Bio-Data Science and Education Group

The Bio-Data Science laboratory is focused on the development of statistical approaches for analysing and resolving platform-specific idiosyncrasies in multi-omics data; identifying and resolving confounding issues such as batch effects, technical bias and missing values in high-dimensional data; and developing robust biomarker and drug target prediction techniques using a combination of machine learning and enhanced in silico validation techniques. This lab is also interested in Bio-education, with an emphasis on the use of new AI-based technologies, text-mining and high-impact pedagogical practices (experiential learning), to enhance the quality of biological and biotechnological education. ​


Wilson GohLead​ PI
Wilson ​Goh
Assistant Professor

Email: [email protected]
Phone: (65) 6904 7149
Office: Experimental Medicine Building (EMB)

Allen Chong
Senior Research Fellow

Email: [email protected]
Chan Wei Xin
Research Fellow

Email:  [email protected]
Peng Hui
Research Fellow

Email:  [email protected]
Stefano Perna
Research Fellow

Email: [email protected]
Phua Ser Xian
Research Assistant

Email: [email protected]


  1. Design and development of digital coaching environment for Deeper Experiential Engagement Projects: coevolution of education with Artificial Intelligence​
  2. Engaging students as partners in the context of a scientific-thinking course with OBTL elements​
  3. Identify Essential Genes to Construct A Functional Unfolded Protein Response Programme Using Synthetic Biology​
  4. Evaluating the Clinical Utility of Immune Phenotypes in SchizophreniatIdes
Full list of publications can be found here. [1] [2]
  • Goh WWB*, Wong LS. Turning straw into gold: how to build robustness into gene signature inference. Drug Discovery Today, 24(1):31-36, Jan 2019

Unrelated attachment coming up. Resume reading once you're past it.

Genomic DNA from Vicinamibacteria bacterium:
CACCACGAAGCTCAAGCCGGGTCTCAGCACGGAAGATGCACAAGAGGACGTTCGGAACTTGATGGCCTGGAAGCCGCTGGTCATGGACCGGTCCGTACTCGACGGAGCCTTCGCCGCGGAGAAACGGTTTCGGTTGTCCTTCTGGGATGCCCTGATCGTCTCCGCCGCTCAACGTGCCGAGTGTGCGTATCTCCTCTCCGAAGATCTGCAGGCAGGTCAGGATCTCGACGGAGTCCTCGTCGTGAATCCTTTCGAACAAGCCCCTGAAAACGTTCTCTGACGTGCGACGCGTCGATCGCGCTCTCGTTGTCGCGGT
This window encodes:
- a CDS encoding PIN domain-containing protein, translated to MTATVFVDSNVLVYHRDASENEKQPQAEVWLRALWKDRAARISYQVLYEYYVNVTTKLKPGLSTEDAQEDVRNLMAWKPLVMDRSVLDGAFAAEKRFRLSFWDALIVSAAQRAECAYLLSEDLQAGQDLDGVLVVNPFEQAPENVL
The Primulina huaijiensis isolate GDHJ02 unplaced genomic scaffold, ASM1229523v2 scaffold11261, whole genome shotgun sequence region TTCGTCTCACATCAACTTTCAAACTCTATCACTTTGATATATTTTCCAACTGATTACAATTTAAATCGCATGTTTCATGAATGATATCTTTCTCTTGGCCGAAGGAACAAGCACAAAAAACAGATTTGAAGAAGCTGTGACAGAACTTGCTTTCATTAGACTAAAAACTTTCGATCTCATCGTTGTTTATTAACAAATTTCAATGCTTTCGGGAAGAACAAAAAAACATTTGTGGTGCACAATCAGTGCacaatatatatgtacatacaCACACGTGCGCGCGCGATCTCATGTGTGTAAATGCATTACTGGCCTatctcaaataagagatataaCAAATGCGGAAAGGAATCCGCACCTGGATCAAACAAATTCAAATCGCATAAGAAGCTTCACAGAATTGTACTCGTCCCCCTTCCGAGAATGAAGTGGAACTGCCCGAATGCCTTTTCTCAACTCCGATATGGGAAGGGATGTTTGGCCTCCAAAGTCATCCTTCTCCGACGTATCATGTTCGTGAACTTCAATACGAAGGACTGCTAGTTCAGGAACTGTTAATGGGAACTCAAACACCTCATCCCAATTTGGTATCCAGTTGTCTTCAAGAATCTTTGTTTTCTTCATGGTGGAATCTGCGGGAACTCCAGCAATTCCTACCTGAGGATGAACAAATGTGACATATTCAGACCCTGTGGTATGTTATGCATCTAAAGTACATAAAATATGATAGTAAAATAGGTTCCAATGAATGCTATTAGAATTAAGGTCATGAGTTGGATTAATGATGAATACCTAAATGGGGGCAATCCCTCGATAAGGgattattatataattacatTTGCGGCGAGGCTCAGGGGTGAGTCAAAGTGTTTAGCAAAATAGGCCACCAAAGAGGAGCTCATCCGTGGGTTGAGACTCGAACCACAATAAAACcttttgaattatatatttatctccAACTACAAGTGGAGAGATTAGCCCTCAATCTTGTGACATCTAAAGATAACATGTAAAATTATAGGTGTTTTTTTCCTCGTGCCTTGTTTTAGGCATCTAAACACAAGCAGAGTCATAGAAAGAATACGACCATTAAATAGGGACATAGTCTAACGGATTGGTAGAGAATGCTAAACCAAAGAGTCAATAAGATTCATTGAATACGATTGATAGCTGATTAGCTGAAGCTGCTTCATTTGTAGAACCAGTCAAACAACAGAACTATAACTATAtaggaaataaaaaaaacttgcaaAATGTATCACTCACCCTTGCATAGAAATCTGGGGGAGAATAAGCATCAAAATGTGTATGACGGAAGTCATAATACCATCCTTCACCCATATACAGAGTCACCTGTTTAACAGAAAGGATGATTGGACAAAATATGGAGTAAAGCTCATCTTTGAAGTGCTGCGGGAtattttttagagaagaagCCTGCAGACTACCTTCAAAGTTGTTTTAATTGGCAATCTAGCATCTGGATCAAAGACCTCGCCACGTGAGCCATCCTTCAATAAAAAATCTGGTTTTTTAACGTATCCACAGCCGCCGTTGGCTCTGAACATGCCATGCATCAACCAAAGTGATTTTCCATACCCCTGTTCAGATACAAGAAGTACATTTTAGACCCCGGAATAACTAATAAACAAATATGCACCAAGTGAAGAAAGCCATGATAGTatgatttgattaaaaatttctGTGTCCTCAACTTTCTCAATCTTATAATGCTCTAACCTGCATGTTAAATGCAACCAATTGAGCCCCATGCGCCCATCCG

• Goh WWB*, Sze CC. AI paradigms for teaching biotechnology. Trends in Biotechnology, 37(1): 1-5, Jan 2019
  • Goh WWB*, Wong LS. Advanced bioinformatics methods for practical applications of proteomics. Briefings in Bioinformatics, 20(1):347-355, Jan 2019​
  • Goh WWB*, Wong LS. Breast Cancer Signatures Are No Better Than Random Signatures Explained. Drug Discovery Today, 23(11):1818-1823, Nov 2018​
  • Goh WWB*, Wong LS. Dealing with confounders in -omics analysis. Trends in Biotechnology, 36(5):488-498, May 2018​
  • Goh WWB*, Wong LS. Integrating networks and proteomics: moving forward. Trends in Biotechnology, 34(12):951-959, Dec 2017​
  • Goh WWB*, Sng J, Yee JY, See YM, Lee TS, Wong LS, Lee J. Can peripheral blood-derived gene expressions genetically characterize high risk subjects for psychosis? Computational Psychiatry, 0(1):1-16, Oct 2017​
  • Goh WWB*, Wong LS. NetProt: Complex-based feature selection. Journal of Proteome Research, 16(8):3102–3112, June 2017
  • Goh WWB*, Wang W, Wong LS. Why batch effects matter in omics data, and how to avoid them. Trends in Biotechnology, S0167-7799(17)30036-7, Mar 2017
  • Goh WWB*, Wong LS. Advancing clinical proteomics via networks: A tale of five paradigms. Journal of Proteome Research, 15(9):3167-3179, Jul 2016​